Afraid to march at Pride.
Ask a Mental Health Professional the Difficult Questions. Dr. Darcy Smith answers your questions about coming out for a cause
Dear Dr. Darcy:
I recently moved to NYC to escape the confinement of my small Southern town. Since moving here, I’ve begun working at an LGBT organization, where I was recently informed that the company is participating in the gay Pride March and that all employees are expected to participate. As much as I love my job, I’m not out back home and I’m apprehensive about my family or friends seeing me on TV or through any other media coverage. As we get closer to June, I’m feeling more pressure around this conflict and I feel incapable of making a decision. Not sure if it’s better to commit professional suicide or social suicide.
I’m not a big fan of tossing around the word “suicide,” particularly as it pertains to coming out. Personally I’m more of a win-win kind of girl, so let’s see if we can find an outcome that keeps both your profession and your social ties alive and, most importantly, an outcome that keeps your sincerity alive.
I don’t think you want to live in the closet. You left your home town, you moved to New York and you chose to work for an LGBT organization. These decisions speak to your need to live an authentic existence. And they also indicate that you didn’t feel you could live an authentic existence back home. That’s fair, but the two don’t have to be mutually exclusive, particularly since you live in NYC and your family lives in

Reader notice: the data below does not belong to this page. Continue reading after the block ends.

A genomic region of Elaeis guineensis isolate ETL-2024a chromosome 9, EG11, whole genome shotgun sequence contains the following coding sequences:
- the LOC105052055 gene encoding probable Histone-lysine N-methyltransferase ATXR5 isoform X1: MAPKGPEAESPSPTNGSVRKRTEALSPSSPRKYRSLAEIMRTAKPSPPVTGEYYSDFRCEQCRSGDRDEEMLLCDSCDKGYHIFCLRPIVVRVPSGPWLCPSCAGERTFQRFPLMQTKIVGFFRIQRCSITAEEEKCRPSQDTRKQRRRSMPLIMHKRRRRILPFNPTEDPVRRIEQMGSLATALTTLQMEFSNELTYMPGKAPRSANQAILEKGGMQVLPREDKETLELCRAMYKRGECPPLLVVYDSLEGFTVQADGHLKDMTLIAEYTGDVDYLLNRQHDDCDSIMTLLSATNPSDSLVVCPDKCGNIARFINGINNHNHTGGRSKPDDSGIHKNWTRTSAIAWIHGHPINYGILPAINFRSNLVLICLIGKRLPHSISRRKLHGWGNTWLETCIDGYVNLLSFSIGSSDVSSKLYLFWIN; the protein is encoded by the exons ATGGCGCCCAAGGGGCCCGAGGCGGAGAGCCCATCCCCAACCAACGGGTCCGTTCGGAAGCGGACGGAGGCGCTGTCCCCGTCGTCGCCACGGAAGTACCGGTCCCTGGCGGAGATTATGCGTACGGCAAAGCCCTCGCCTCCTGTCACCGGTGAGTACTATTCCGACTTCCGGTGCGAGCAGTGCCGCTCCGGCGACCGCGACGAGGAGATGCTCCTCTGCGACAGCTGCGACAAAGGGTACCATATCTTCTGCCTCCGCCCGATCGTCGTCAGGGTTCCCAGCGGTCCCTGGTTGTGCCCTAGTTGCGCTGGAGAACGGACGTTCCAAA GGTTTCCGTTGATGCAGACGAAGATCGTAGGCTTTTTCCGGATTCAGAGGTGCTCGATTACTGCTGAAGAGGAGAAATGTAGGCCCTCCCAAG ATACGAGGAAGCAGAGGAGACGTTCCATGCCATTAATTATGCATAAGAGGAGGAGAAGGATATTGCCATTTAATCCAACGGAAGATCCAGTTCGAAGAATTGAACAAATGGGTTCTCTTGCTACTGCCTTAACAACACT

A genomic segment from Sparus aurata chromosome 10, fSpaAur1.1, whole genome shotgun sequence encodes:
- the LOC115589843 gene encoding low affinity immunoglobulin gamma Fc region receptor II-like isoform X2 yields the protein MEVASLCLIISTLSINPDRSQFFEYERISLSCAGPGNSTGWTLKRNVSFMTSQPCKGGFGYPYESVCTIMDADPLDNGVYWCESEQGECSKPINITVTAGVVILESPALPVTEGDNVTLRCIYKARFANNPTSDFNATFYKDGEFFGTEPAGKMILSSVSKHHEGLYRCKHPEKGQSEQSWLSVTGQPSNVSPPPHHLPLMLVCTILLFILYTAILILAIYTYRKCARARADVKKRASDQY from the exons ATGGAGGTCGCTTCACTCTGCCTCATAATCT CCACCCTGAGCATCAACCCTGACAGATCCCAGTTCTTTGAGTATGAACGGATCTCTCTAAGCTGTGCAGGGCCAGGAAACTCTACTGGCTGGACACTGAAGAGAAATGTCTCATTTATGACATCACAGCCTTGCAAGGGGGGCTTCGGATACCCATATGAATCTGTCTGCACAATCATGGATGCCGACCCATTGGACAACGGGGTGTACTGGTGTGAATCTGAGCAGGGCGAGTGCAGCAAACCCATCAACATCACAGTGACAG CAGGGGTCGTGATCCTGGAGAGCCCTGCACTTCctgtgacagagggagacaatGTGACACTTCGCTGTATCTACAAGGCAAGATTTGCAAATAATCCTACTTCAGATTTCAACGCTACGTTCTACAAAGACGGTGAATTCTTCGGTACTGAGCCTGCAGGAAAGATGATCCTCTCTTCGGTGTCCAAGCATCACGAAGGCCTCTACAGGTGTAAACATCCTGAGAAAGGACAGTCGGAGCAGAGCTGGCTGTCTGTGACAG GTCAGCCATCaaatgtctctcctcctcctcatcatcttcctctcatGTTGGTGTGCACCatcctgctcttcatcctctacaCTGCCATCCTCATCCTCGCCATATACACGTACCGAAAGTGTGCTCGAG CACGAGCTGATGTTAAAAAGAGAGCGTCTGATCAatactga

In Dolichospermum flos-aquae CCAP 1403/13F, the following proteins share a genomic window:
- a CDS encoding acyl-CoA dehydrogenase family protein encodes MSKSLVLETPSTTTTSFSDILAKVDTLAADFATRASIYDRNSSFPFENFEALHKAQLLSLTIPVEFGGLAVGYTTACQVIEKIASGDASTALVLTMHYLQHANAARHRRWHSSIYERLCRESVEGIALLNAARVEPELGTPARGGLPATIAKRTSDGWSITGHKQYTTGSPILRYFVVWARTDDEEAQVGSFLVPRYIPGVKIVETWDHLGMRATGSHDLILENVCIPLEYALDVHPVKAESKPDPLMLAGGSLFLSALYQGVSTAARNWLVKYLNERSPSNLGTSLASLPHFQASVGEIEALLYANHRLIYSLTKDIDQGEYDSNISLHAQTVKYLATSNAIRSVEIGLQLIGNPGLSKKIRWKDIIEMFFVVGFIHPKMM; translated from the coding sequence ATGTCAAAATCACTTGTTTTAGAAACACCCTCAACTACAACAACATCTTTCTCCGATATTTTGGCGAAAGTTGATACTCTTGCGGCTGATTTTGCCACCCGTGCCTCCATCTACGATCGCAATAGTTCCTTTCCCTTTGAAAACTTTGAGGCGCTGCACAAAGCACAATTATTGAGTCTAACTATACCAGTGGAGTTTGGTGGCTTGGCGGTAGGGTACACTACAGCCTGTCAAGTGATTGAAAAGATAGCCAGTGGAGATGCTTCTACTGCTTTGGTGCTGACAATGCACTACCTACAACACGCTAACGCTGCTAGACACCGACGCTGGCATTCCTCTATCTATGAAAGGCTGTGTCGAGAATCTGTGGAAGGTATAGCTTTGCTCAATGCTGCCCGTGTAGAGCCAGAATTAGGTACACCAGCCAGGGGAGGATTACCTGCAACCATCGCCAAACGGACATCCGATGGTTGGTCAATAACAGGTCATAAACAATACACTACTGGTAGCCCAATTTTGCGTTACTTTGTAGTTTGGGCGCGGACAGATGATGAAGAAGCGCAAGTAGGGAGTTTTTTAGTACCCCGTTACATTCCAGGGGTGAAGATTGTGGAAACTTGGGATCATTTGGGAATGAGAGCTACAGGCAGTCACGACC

I think you need this conflict to propel you to speak your truth. You say that the conflict has rendered you incapable of making a decision, and in making no decision you allow others to make decisions for you. By others, I mean your employer. You don’t want to rock the boat, so you’ll likely do as you’re asked, exposing yourself on one of the nation’s largest LGBT stages. You’ll take your chances, and while I don’t have a crystal ball, I’m betting it would be a relief if you were exposed because you’d finally have to face that dreaded conversation with your loved ones.
I think you’ve made your decision, and I support it. We each come out in unique ways. And at your coming out there will be a parade. I hope you can feel proud.
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Dr. Darcy Smith received her Masters degree from Columbia University and her Ph.D. from New York University. She has been a practicing social worker for over 10 years and is in private practice in both New York City and New Jersey.
*This column is not a consultation with a mental health professional and should in no way be construed as such or as a substitute for such consultation. Anyone with issues or concerns should seek the advice of her own therapist or counselor.